Wall Street is changing, fast.
Boston Consulting Group tackled some of these issues in a big report on the capital-markets and investment-banking industry on Tuesday.
One of the interesting takeaways is that investment banks are now in an information business, rather than a capital business.
In times gone by, big banks had big balance sheets, and would take big positions in the markets. Those days are over, as post-crisis regulations have crimped their ability to put their balance sheets to work in the same way.
That has coincided with changes in market structure. More and more asset classes are becoming transparent and standardised, and are shifting to electronic trading platforms. That creates a huge amount of data, and now banks need to think about how to make use of that. Here is BCG (emphasis ours):
The role of capital itself is changing. Escalating capital costs, occurring simultaneously with the growth of buy-side assets and revenues, indicate that the industry is moving toward leveraging benchmarks and other index products aimed at passive investors. Both the ability to discover liquidity and the demand for risk transformation services are becoming less dependent on capital. If investment banks are to compete, they must recognise their ability to generate revenues as information companies.
There is a big problem, though: The banks don’t typically own that financial data. Instead, information providers and exchanges do. That puts these companies in a strong position to grow.
BCG estimates that growth in electronic trading, the use of central clearing, and increased demand for market information and analytics will drive the revenue pool for information providers and exchanges to $125 billion by 2020. That would represent 19% of the total revenue pool, up from just 8% in 2006.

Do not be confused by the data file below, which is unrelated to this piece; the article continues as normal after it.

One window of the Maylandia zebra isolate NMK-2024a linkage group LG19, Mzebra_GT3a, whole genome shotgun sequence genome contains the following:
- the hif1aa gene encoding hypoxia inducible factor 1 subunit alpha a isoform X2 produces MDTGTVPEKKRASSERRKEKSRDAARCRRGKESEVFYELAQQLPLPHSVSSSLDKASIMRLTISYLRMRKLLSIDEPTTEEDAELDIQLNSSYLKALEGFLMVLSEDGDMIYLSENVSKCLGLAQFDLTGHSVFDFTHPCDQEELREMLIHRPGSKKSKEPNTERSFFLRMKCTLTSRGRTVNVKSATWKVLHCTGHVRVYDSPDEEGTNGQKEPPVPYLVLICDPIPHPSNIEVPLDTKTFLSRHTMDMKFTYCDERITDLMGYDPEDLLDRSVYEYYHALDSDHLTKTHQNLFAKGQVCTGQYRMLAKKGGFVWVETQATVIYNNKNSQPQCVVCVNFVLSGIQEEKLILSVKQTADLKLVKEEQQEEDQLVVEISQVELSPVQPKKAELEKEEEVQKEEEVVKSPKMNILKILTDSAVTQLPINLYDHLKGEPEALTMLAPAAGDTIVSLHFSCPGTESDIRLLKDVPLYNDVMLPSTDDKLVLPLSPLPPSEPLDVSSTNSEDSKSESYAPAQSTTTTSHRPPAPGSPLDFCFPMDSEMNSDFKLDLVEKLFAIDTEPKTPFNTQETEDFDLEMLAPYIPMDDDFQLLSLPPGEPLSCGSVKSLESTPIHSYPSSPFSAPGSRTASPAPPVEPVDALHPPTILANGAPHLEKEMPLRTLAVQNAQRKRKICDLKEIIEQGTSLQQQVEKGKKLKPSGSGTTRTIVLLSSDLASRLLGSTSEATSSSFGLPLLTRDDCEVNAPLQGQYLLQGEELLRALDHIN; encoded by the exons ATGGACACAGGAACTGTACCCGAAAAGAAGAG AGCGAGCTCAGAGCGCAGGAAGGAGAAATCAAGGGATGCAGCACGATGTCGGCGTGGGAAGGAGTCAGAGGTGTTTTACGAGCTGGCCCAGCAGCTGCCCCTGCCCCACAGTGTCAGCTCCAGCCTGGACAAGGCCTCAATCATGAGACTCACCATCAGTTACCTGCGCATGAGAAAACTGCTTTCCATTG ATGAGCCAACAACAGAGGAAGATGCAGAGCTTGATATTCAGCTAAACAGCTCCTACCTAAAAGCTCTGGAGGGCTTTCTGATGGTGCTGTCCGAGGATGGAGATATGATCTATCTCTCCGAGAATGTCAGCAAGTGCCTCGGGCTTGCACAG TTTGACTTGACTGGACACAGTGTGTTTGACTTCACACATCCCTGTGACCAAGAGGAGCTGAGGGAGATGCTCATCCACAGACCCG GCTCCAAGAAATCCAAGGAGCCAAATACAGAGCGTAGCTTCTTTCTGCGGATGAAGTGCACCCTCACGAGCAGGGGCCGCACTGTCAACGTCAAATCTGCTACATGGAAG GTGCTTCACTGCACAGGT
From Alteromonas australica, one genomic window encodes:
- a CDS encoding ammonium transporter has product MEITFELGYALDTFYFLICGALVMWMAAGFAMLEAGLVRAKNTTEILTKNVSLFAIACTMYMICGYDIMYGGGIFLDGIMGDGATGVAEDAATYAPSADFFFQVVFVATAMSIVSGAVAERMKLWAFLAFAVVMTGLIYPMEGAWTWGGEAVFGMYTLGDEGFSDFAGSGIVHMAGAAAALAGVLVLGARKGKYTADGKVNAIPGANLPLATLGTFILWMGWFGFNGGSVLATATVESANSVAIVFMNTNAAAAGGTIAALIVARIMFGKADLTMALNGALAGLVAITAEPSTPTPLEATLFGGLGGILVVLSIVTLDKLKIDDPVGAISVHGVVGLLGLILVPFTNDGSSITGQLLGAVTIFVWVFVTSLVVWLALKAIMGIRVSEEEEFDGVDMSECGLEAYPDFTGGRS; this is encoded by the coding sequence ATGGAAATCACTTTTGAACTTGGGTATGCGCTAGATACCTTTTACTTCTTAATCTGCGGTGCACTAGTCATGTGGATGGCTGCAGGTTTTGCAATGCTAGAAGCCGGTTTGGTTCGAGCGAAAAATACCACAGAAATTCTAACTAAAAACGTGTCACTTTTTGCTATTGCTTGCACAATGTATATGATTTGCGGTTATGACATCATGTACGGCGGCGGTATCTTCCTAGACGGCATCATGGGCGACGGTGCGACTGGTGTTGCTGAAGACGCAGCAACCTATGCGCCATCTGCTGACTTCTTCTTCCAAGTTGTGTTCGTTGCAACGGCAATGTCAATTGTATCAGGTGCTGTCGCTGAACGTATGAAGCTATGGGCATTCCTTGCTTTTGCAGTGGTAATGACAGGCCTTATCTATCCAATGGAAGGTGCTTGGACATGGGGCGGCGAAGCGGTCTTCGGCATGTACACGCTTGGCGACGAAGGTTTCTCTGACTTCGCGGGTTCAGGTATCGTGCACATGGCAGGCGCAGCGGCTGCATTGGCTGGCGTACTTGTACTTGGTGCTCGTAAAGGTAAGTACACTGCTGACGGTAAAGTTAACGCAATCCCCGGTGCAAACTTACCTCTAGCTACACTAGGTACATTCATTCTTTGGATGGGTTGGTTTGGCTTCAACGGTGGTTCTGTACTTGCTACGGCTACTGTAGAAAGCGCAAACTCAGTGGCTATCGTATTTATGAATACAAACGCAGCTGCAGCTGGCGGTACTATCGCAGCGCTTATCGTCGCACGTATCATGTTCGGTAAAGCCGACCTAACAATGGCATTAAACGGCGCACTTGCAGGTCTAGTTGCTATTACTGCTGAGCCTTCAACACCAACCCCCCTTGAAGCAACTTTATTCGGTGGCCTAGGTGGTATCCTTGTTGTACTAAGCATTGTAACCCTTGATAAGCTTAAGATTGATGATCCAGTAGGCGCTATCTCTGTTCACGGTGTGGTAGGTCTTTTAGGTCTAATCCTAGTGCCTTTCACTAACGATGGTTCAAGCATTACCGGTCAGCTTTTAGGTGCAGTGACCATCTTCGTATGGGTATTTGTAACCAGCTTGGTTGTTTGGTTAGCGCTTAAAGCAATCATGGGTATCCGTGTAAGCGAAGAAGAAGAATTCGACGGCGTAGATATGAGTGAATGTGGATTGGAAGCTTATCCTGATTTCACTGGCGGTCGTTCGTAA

It doesn’t end there. Information providers and trading venues have the potential to expand to new business lines, potentially competing with investment banks.
Here is BCG (emphasis ours):
Very few elements of the value chain will be off-limits to information service providers and to exchanges. There will be a greater push for liquidity to form on trading venues such as swap execution facilities. Exchanges will focus more on bolstering intellectual-property assets and on expanding their post-trade capabilities. As the role of the human trader declines, information service providers will cease to give away desktop applications and software in the hope of generating demand for chargeable data. As machine-to-machine trading proliferates, these providers will seek out new opportunities across the technology stack. There will be a greater focus on diversifying and developing dormant intellectual property.
The chart below shows the potential for information providers and trading venues to move into adjacent business lines. Core business lines for different financial institutions are in green, and new potential growth fields are in blue and yellow.
Information service providers could end up having a finger in every pie on Wall Street. The geeks are taking over Wall Street.
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